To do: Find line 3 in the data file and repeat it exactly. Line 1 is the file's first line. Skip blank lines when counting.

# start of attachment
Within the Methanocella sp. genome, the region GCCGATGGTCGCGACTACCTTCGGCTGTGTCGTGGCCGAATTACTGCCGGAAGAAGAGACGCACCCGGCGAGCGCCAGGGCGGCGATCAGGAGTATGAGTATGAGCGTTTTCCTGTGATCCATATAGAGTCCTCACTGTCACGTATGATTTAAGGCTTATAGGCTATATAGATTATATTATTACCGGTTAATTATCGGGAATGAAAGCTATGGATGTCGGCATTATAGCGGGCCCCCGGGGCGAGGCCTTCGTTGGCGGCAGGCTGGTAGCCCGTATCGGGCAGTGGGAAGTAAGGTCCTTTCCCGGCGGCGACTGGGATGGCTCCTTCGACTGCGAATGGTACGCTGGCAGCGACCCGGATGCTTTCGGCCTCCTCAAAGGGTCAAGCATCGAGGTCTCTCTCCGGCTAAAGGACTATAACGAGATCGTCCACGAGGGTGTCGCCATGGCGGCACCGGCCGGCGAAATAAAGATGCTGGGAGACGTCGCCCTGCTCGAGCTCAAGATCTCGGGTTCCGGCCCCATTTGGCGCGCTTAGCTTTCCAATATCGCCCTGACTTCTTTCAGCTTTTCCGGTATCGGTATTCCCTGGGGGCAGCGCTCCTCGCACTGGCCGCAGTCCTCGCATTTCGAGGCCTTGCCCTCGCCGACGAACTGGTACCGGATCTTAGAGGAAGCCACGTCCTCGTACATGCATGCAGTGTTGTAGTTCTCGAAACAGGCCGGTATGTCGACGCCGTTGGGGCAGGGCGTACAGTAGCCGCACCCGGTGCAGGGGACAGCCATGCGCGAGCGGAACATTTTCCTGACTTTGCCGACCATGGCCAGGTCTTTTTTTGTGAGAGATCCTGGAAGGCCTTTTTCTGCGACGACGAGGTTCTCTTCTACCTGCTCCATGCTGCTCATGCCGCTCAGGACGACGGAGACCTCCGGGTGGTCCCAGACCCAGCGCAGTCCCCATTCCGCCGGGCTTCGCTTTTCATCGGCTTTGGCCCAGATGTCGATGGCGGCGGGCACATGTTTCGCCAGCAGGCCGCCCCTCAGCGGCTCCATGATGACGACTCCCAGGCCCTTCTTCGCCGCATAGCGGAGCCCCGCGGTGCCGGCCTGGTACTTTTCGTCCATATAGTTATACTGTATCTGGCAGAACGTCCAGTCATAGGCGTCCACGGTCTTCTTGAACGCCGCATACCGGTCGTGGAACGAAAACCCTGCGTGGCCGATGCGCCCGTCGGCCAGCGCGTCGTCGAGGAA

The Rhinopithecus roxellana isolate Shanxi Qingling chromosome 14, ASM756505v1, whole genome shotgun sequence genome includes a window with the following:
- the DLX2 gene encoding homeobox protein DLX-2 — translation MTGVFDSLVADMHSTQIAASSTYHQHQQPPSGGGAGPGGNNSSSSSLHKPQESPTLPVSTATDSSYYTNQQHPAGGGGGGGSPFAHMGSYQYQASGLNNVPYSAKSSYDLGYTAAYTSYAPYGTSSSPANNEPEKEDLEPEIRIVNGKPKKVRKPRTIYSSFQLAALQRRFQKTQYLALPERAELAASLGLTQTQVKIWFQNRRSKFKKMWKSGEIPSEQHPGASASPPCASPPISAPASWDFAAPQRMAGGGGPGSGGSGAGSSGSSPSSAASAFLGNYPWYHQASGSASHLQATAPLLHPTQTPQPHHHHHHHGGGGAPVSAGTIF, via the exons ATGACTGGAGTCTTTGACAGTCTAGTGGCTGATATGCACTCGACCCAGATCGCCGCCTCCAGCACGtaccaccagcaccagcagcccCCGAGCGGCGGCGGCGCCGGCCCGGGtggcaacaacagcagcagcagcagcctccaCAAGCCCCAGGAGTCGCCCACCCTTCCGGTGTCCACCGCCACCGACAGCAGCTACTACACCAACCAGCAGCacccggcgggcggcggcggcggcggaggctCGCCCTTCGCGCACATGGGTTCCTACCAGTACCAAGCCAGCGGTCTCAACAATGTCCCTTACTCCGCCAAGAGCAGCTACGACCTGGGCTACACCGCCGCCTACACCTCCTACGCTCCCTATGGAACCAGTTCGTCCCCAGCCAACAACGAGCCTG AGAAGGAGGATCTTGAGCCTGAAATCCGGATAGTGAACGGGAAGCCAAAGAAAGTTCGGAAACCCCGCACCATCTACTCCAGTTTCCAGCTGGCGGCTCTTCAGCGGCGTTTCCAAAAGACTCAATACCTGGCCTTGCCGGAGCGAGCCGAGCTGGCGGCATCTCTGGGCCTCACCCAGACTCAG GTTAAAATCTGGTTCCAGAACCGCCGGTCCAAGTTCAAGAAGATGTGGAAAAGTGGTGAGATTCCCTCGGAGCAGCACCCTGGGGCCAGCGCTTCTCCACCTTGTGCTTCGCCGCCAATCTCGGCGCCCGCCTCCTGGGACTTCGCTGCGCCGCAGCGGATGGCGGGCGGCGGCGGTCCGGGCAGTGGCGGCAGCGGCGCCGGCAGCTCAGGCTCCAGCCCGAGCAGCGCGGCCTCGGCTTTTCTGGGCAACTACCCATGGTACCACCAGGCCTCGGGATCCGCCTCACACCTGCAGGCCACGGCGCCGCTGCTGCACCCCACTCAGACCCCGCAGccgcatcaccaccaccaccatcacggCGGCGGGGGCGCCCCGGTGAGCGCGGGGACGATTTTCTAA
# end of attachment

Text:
- the DLX2 gene encoding homeobox protein DLX-2 — translation MTGVFDSLVADMHSTQIAASSTYHQHQQPPSGGGAGPGGNNSSSSSLHKPQESPTLPVSTATDSSYYTNQQHPAGGGGGGGSPFAHMGSYQYQASGLNNVPYSAKSSYDLGYTAAYTSYAPYGTSSSPANNEPEKEDLEPEIRIVNGKPKKVRKPRTIYSSFQLAALQRRFQKTQYLALPERAELAASLGLTQTQVKIWFQNRRSKFKKMWKSGEIPSEQHPGASASPPCASPPISAPASWDFAAPQRMAGGGGPGSGGSGAGSSGSSPSSAASAFLGNYPWYHQASGSASHLQATAPLLHPTQTPQPHHHHHHHGGGGAPVSAGTIF, via the exons ATGACTGGAGTCTTTGACAGTCTAGTGGCTGATATGCACTCGACCCAGATCGCCGCCTCCAGCACGtaccaccagcaccagcagcccCCGAGCGGCGGCGGCGCCGGCCCGGGtggcaacaacagcagcagcagcagcctccaCAAGCCCCAGGAGTCGCCCACCCTTCCGGTGTCCACCGCCACCGACAGCAGCTACTACACCAACCAGCAGCacccggcgggcggcggcggcggcggaggctCGCCCTTCGCGCACATGGGTTCCTACCAGTACCAAGCCAGCGGTCTCAACAATGTCCCTTACTCCGCCAAGAGCAGCTACGACCTGGGCTACACCGCCGCCTACACCTCCTACGCTCCCTATGGAACCAGTTCGTCCCCAGCCAACAACGAGCCTG AGAAGGAGGATCTTGAGCCTGAAATCCGGATAGTGAACGGGAAGCCAAAGAAAGTTCGGAAACCCCGCACCATCTACTCCAGTTTCCAGCTGGCGGCTCTTCAGCGGCGTTTCCAAAAGACTCAATACCTGGCCTTGCCGGAGCGAGCCGAGCTGGCGGCATCTCTGGGCCTCACCCAGACTCAG GTTAAAATCTGGTTCCAGAACCGCCGGTCCAAGTTCAAGAAGATGTGGAAAAGTGGTGAGATTCCCTCGGAGCAGCACCCTGGGGCCAGCGCTTCTCCACCTTGTGCTTCGCCGCCAATCTCGGCGCCCGCCTCCTGGGACTTCGCTGCGCCGCAGCGGATGGCGGGCGGCGGCGGTCCGGGCAGTGGCGGCAGCGGCGCCGGCAGCTCAGGCTCCAGCCCGAGCAGCGCGGCCTCGGCTTTTCTGGGCAACTACCCATGGTACCACCAGGCCTCGGGATCCGCCTCACACCTGCAGGCCACGGCGCCGCTGCTGCACCCCACTCAGACCCCGCAGccgcatcaccaccaccaccatcacggCGGCGGGGGCGCCCCGGTGAGCGCGGGGACGATTTTCTAA